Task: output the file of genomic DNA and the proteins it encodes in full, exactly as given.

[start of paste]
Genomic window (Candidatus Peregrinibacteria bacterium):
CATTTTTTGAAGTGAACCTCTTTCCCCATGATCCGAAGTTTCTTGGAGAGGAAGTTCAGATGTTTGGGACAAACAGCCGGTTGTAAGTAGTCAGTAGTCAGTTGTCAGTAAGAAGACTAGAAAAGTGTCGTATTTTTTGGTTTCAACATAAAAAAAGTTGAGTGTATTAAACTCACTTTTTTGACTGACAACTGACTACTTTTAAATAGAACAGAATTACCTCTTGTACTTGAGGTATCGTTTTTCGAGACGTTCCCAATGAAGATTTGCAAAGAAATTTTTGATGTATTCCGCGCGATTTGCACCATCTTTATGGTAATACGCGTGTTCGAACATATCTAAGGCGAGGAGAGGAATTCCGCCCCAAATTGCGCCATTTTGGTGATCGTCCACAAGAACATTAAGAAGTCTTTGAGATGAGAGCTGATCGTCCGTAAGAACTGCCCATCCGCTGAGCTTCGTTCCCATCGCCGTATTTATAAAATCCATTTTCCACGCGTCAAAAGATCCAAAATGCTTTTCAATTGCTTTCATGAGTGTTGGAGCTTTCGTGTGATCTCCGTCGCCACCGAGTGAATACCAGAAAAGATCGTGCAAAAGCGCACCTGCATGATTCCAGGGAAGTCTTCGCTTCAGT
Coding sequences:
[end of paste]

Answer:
Genomic window (Candidatus Peregrinibacteria bacterium):
CATTTTTTGAAGTGAACCTCTTTCCCCATGATCCGAAGTTTCTTGGAGAGGAAGTTCAGATGTTTGGGACAAACAGCCGGTTGTAAGTAGTCAGTAGTCAGTTGTCAGTAAGAAGACTAGAAAAGTGTCGTATTTTTTGGTTTCAACATAAAAAAAGTTGAGTGTATTAAACTCACTTTTTTGACTGACAACTGACTACTTTTAAATAGAACAGAATTACCTCTTGTACTTGAGGTATCGTTTTTCGAGACGTTCCCAATGAAGATTTGCAAAGAAATTTTTGATGTATTCCGCGCGATTTGCACCATCTTTATGGTAATACGCGTGTTCGAACATATCTAAGGCGAGGAGAGGAATTCCGCCCCAAATTGCGCCATTTTGGTGATCGTCCACAAGAACATTAAGAAGTCTTTGAGATGAGAGCTGATCGTCCGTAAGAACTGCCCATCCGCTGAGCTTCGTTCCCATCGCCGTATTTATAAAATCCATTTTCCACGCGTCAAAAGATCCAAAATGCTTTTCAATTGCTTTCATGAGTGTTGGAGCTTTCGTGTGATCTCCGTCGCCACCGAGTGAATACCAGAAAAGATCGTGCAAAAGCGCACCTGCATGATTCCAGGGAAGTCTTCGCTTCAGT
Coding sequences: